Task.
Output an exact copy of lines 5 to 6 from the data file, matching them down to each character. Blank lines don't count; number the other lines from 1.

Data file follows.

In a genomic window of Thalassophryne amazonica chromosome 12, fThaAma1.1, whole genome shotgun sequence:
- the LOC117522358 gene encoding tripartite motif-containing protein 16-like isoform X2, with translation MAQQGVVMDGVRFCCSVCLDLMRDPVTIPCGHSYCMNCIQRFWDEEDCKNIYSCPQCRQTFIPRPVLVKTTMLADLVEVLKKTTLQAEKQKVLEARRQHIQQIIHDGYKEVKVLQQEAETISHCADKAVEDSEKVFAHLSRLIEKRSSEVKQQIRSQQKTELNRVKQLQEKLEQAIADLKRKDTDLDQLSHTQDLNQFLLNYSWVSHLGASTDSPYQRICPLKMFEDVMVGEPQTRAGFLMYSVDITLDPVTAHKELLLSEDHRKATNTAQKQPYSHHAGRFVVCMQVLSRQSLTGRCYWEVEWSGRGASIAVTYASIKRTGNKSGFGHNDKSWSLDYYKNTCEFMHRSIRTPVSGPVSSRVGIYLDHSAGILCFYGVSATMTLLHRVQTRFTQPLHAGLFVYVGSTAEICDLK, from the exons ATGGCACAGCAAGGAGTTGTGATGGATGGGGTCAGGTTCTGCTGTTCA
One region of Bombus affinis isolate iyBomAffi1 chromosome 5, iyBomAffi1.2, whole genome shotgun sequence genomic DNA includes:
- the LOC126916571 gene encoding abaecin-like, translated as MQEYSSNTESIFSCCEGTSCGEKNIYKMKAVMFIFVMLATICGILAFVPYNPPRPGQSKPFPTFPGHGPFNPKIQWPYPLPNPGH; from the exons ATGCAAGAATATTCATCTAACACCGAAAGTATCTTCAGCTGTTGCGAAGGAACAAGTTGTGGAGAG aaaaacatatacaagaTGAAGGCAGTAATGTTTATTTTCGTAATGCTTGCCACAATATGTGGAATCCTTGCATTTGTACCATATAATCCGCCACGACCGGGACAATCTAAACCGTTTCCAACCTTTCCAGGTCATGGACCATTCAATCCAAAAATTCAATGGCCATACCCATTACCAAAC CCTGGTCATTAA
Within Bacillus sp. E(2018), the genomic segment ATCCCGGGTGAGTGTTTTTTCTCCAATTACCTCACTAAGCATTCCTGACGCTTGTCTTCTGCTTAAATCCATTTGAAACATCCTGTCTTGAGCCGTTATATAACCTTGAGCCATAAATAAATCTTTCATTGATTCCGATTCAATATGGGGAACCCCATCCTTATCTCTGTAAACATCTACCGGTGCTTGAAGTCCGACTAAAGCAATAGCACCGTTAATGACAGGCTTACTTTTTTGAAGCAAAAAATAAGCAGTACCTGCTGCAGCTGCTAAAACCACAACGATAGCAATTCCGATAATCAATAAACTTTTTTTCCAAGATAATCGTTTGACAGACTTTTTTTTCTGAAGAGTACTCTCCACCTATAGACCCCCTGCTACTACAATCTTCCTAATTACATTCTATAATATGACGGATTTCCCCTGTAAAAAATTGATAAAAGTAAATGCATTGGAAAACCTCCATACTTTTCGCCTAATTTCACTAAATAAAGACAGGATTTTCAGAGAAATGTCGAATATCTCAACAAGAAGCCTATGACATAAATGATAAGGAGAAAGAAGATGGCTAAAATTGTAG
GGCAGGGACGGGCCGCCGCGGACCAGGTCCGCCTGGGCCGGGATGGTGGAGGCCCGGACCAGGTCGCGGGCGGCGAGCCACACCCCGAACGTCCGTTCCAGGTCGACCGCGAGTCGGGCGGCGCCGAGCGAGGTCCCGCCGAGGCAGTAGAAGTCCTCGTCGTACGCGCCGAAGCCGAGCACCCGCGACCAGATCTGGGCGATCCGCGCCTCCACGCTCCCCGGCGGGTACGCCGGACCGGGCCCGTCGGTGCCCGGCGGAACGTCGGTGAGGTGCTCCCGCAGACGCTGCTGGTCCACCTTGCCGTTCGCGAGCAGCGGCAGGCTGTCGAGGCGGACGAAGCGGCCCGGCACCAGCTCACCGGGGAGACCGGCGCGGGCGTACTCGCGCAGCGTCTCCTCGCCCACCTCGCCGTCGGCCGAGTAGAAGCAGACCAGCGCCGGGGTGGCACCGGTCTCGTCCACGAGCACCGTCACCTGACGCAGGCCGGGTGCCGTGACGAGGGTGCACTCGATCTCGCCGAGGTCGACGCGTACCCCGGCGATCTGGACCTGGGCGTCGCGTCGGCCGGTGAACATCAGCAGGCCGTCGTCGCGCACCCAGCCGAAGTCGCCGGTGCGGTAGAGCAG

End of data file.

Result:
Within Bacillus sp. E(2018), the genomic segment ATCCCGGGTGAGTGTTTTTTCTCCAATTACCTCACTAAGCATTCCTGACGCTTGTCTTCTGCTTAAATCCATTTGAAACATCCTGTCTTGAGCCGTTATATAACCTTGAGCCATAAATAAATCTTTCATTGATTCCGATTCAATATGGGGAACCCCATCCTTATCTCTGTAAACATCTACCGGTGCTTGAAGTCCGACTAAAGCAATAGCACCGTTAATGACAGGCTTACTTTTTTGAAGCAAAAAATAAGCAGTACCTGCTGCAGCTGCTAAAACCACAACGATAGCAATTCCGATAATCAATAAACTTTTTTTCCAAGATAATCGTTTGACAGACTTTTTTTTCTGAAGAGTACTCTCCACCTATAGACCCCCTGCTACTACAATCTTCCTAATTACATTCTATAATATGACGGATTTCCCCTGTAAAAAATTGATAAAAGTAAATGCATTGGAAAACCTCCATACTTTTCGCCTAATTTCACTAAATAAAGACAGGATTTTCAGAGAAATGTCGAATATCTCAACAAGAAGCCTATGACATAAATGATAAGGAGAAAGAAGATGGCTAAAATTGTAG
GGCAGGGACGGGCCGCCGCGGACCAGGTCCGCCTGGGCCGGGATGGTGGAGGCCCGGACCAGGTCGCGGGCGGCGAGCCACACCCCGAACGTCCGTTCCAGGTCGACCGCGAGTCGGGCGGCGCCGAGCGAGGTCCCGCCGAGGCAGTAGAAGTCCTCGTCGTACGCGCCGAAGCCGAGCACCCGCGACCAGATCTGGGCGATCCGCGCCTCCACGCTCCCCGGCGGGTACGCCGGACCGGGCCCGTCGGTGCCCGGCGGAACGTCGGTGAGGTGCTCCCGCAGACGCTGCTGGTCCACCTTGCCGTTCGCGAGCAGCGGCAGGCTGTCGAGGCGGACGAAGCGGCCCGGCACCAGCTCACCGGGGAGACCGGCGCGGGCGTACTCGCGCAGCGTCTCCTCGCCCACCTCGCCGTCGGCCGAGTAGAAGCAGACCAGCGCCGGGGTGGCACCGGTCTCGTCCACGAGCACCGTCACCTGACGCAGGCCGGGTGCCGTGACGAGGGTGCACTCGATCTCGCCGAGGTCGACGCGTACCCCGGCGATCTGGACCTGGGCGTCGCGTCGGCCGGTGAACATCAGCAGGCCGTCGTCGCGCACCCAGCCGAAGTCGCCGGTGCGGTAGAGCAG